‘Risks are acceptable’: On verge of banning neonicotinoid imidacloprid, Canada reverses course, says bees will not be adversely impacted

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Canada’s pesticide regulator said on [May 18] that farmers could keep using the chemical imidacloprid to control crop-destroying insects under stricter conditions, softening an earlier proposal to ban it.

The chemical, made by Germany’s Bayer AG, is part of the neonicotinoid class of pesticides that farmers have sprayed on crops since the 1990s. Farmers use imidacloprid to protect fruits and vegetables from aphids and beetles.

Environmental groups, who criticized the ruling, say neonics harm beneficial aquatic insects when the chemicals accumulate in ponds and rivers. Those bugs are food for birds and fish.

The Pest Management Regulatory Agency (PMRA) proposed in 2016 phasing out imidacloprid due to those risks, before extending a feedback period.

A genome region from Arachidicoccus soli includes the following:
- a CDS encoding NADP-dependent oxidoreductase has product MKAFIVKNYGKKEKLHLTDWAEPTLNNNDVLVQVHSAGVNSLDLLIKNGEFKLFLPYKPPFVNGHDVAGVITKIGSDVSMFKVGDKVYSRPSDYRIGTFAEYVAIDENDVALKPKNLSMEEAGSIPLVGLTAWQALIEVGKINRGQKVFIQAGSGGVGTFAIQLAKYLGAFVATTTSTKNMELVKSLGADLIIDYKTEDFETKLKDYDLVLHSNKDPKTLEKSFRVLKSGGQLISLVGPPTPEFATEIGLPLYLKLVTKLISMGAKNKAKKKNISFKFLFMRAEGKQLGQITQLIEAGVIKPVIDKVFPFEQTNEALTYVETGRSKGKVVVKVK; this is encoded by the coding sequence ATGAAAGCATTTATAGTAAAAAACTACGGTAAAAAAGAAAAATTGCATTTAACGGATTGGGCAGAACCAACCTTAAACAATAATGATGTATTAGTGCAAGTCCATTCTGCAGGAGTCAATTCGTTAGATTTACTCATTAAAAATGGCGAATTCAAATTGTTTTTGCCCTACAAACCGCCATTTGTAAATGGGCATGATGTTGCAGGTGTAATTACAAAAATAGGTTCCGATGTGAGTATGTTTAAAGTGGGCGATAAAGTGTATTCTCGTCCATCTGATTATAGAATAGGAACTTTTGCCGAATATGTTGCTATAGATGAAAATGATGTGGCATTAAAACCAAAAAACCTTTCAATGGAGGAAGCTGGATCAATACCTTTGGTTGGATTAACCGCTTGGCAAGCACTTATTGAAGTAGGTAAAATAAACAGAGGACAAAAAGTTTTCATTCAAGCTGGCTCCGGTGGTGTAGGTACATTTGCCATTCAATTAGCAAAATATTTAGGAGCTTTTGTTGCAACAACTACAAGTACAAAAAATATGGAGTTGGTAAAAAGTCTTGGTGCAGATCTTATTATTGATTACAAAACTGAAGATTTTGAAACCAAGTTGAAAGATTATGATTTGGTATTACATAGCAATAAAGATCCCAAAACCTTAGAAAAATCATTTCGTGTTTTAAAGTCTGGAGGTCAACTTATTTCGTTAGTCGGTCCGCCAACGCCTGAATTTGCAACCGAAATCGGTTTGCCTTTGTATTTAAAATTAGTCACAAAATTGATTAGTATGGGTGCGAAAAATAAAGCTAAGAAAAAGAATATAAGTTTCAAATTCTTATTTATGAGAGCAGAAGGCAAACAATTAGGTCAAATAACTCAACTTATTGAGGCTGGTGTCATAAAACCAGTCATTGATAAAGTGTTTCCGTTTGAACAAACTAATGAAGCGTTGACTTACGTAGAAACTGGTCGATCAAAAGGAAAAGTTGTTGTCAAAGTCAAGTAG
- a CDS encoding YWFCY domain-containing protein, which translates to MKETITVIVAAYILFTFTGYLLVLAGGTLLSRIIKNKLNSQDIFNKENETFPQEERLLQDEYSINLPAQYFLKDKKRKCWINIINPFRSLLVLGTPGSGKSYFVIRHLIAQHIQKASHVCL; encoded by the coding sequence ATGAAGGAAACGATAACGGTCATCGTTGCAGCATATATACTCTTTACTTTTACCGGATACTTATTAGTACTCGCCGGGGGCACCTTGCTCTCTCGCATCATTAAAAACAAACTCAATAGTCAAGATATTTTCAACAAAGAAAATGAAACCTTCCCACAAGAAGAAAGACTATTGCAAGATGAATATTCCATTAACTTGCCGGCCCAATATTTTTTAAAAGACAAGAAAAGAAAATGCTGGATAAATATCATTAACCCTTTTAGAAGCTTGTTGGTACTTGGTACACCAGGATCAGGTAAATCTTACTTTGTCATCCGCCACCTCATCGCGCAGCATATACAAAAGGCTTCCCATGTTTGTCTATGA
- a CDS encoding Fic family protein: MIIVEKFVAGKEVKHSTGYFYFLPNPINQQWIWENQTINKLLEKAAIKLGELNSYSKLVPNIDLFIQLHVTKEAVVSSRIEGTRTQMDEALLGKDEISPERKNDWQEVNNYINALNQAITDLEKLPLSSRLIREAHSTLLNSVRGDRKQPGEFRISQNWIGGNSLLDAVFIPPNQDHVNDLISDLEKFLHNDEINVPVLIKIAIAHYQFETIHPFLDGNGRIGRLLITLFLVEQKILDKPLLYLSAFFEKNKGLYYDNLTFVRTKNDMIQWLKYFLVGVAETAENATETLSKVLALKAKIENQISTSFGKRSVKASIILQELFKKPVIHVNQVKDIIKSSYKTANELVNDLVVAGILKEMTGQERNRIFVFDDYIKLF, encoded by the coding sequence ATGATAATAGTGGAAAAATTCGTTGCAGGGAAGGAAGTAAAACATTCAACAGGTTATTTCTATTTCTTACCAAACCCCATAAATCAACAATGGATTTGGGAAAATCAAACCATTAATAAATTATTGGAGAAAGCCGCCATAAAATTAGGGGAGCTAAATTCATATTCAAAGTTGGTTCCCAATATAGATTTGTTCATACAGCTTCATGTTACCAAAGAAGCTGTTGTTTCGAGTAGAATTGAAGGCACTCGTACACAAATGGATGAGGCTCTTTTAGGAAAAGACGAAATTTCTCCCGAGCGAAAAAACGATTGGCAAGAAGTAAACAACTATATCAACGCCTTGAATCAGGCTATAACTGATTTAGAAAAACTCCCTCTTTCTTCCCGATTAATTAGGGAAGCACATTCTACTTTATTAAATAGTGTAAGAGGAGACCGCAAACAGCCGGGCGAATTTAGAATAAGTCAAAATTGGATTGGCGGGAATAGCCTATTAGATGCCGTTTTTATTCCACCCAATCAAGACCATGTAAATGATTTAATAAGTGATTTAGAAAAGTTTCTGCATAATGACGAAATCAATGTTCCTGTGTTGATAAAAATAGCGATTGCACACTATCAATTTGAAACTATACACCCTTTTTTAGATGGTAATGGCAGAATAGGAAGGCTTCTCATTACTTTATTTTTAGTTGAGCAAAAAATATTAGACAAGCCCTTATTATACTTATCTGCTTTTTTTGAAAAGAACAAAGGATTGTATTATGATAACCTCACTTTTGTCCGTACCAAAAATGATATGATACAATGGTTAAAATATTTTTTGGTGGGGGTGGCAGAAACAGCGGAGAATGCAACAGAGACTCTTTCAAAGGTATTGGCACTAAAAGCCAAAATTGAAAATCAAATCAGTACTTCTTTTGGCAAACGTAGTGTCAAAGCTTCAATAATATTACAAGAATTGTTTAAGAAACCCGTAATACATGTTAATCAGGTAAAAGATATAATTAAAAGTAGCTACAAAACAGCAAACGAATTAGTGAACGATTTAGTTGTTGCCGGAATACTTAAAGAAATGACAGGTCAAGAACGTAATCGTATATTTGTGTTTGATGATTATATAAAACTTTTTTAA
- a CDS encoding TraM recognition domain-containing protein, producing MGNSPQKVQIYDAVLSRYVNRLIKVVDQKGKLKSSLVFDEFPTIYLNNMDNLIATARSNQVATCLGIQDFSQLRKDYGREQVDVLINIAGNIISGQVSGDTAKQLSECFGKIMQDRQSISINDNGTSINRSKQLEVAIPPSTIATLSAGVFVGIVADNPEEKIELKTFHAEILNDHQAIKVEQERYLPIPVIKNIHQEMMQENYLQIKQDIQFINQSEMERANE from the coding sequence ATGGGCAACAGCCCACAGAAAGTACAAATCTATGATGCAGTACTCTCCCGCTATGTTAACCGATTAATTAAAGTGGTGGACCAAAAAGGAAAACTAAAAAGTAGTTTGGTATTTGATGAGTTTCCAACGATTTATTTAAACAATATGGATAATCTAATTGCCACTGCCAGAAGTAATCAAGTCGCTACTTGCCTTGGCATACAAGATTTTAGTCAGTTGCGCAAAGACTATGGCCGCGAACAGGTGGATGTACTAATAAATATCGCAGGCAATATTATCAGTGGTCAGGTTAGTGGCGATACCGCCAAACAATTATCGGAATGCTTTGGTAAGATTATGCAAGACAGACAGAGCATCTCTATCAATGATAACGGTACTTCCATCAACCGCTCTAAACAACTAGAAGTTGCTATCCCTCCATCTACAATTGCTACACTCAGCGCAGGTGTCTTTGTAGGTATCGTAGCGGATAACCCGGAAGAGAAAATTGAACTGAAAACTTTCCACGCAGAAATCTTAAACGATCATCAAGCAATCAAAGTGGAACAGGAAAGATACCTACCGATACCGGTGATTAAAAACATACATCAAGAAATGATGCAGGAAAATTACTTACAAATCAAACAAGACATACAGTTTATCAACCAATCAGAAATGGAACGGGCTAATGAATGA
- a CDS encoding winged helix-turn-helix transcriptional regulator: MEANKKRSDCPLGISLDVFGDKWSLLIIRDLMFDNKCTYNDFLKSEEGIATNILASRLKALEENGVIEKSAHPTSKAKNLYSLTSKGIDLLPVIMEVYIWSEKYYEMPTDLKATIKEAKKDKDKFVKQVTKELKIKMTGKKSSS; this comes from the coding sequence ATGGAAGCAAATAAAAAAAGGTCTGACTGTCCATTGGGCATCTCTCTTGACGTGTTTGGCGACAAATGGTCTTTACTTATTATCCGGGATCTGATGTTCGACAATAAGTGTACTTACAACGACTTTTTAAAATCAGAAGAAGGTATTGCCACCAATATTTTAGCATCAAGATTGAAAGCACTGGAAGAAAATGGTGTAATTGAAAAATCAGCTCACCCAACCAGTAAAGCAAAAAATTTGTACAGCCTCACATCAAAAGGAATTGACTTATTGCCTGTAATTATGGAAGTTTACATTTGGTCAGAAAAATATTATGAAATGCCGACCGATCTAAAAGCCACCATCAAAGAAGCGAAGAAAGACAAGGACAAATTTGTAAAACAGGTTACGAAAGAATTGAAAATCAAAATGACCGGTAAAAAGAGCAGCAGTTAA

But in a statement with its final ruling, the agency said that such risks are acceptable within certain limits, after considering new water-monitoring data.

PMRA said in March it would also limit use of two other crop chemicals, clothianidin and thiamethoxam, linked to the deaths of aquatic insects.

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The European Commission banned outdoor use of all three neonicotinoids in 2018 to protect honeybees, although some countries have granted emergency authorizations. The U.S. Environmental Protection Agency is reviewing the chemicals’ use.

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